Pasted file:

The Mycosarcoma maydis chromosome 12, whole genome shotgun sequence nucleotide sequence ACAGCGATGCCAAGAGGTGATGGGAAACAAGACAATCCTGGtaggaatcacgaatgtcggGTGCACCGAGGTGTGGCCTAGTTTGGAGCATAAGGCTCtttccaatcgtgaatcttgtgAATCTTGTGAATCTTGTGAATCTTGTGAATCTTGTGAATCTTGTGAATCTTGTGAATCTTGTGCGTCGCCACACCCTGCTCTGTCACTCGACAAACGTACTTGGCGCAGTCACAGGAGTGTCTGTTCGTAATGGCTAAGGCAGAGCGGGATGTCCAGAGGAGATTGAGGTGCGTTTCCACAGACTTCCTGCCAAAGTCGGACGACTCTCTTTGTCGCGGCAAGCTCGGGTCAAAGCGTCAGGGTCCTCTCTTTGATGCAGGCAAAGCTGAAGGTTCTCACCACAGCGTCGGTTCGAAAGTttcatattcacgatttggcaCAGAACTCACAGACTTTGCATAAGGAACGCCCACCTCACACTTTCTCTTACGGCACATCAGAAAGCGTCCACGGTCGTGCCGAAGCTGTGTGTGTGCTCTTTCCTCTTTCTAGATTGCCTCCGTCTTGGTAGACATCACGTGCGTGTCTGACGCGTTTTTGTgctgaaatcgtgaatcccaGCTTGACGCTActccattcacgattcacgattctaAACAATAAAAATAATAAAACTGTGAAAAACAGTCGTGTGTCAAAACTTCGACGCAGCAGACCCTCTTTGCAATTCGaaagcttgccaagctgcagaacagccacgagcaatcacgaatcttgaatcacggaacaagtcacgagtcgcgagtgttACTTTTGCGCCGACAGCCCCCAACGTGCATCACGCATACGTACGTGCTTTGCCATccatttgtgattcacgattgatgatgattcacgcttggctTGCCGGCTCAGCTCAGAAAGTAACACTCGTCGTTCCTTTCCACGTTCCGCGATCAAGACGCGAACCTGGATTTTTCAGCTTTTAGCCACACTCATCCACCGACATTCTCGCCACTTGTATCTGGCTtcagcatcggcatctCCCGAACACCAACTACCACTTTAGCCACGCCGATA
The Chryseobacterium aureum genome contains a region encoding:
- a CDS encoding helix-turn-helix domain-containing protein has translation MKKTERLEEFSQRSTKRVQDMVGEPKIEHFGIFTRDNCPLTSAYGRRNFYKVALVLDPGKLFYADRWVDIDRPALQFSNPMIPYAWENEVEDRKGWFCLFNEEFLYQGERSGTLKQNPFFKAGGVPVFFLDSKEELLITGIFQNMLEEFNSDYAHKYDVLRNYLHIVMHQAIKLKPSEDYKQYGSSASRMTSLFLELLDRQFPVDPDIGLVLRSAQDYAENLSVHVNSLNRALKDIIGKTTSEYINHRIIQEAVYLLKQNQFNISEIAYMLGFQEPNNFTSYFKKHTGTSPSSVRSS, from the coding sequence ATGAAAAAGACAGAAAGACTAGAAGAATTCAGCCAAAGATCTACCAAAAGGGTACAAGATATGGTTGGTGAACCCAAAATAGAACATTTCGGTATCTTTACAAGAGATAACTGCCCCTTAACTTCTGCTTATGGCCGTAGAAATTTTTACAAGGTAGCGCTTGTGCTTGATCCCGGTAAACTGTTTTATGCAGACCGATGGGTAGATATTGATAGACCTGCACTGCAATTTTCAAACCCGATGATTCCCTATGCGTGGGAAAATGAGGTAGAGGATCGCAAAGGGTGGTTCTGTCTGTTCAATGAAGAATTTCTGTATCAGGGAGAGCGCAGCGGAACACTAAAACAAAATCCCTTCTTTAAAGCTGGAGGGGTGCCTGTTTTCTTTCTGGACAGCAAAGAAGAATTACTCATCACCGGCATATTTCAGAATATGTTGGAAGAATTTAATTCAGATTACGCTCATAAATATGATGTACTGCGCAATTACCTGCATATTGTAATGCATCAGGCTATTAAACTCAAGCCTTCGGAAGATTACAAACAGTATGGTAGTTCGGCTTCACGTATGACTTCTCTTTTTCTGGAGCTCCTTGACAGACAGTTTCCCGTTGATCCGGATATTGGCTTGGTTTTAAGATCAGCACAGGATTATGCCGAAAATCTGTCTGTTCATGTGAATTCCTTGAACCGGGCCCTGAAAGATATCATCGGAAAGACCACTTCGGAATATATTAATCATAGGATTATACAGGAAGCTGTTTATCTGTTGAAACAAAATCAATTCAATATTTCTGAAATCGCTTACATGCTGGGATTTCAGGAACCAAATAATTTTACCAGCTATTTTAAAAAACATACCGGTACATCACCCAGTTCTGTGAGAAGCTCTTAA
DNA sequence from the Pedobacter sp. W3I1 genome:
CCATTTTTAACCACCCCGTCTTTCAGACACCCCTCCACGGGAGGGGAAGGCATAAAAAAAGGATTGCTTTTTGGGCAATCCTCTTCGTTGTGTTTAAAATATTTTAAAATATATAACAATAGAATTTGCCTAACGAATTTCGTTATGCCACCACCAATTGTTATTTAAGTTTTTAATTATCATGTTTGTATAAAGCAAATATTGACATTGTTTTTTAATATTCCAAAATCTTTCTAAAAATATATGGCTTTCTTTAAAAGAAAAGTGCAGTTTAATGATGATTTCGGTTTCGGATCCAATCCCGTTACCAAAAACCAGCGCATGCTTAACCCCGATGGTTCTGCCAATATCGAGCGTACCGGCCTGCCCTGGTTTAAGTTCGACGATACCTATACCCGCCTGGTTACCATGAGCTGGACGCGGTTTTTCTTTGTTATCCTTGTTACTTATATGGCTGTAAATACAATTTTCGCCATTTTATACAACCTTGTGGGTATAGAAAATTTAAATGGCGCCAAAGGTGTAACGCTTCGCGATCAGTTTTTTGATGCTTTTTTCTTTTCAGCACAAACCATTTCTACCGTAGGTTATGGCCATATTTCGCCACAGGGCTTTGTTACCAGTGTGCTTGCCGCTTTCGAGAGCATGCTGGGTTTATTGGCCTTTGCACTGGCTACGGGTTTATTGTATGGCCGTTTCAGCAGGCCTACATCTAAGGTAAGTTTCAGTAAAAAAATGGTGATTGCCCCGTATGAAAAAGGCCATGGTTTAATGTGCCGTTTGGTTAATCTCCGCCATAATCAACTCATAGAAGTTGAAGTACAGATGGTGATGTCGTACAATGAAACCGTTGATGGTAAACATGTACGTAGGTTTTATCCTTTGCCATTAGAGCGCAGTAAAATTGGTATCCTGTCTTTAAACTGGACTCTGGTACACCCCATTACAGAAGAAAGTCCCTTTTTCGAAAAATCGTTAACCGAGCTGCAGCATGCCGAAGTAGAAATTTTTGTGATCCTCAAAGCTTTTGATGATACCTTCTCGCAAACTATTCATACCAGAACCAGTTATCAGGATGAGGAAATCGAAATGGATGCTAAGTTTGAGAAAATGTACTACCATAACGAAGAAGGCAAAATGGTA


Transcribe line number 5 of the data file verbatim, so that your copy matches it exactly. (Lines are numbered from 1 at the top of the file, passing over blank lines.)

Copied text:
CCATTTTTAACCACCCCGTCTTTCAGACACCCCTCCACGGGAGGGGAAGGCATAAAAAAAGGATTGCTTTTTGGGCAATCCTCTTCGTTGTGTTTAAAATATTTTAAAATATATAACAATAGAATTTGCCTAACGAATTTCGTTATGCCACCACCAATTGTTATTTAAGTTTTTAATTATCATGTTTGTATAAAGCAAATATTGACATTGTTTTTTAATATTCCAAAATCTTTCTAAAAATATATGGCTTTCTTTAAAAGAAAAGTGCAGTTTAATGATGATTTCGGTTTCGGATCCAATCCCGTTACCAAAAACCAGCGCATGCTTAACCCCGATGGTTCTGCCAATATCGAGCGTACCGGCCTGCCCTGGTTTAAGTTCGACGATACCTATACCCGCCTGGTTACCATGAGCTGGACGCGGTTTTTCTTTGTTATCCTTGTTACTTATATGGCTGTAAATACAATTTTCGCCATTTTATACAACCTTGTGGGTATAGAAAATTTAAATGGCGCCAAAGGTGTAACGCTTCGCGATCAGTTTTTTGATGCTTTTTTCTTTTCAGCACAAACCATTTCTACCGTAGGTTATGGCCATATTTCGCCACAGGGCTTTGTTACCAGTGTGCTTGCCGCTTTCGAGAGCATGCTGGGTTTATTGGCCTTTGCACTGGCTACGGGTTTATTGTATGGCCGTTTCAGCAGGCCTACATCTAAGGTAAGTTTCAGTAAAAAAATGGTGATTGCCCCGTATGAAAAAGGCCATGGTTTAATGTGCCGTTTGGTTAATCTCCGCCATAATCAACTCATAGAAGTTGAAGTACAGATGGTGATGTCGTACAATGAAACCGTTGATGGTAAACATGTACGTAGGTTTTATCCTTTGCCATTAGAGCGCAGTAAAATTGGTATCCTGTCTTTAAACTGGACTCTGGTACACCCCATTACAGAAGAAAGTCCCTTTTTCGAAAAATCGTTAACCGAGCTGCAGCATGCCGAAGTAGAAATTTTTGTGATCCTCAAAGCTTTTGATGATACCTTCTCGCAAACTATTCATACCAGAACCAGTTATCAGGATGAGGAAATCGAAATGGATGCTAAGTTTGAGAAAATGTACTACCATAACGAAGAAGGCAAAATGGTA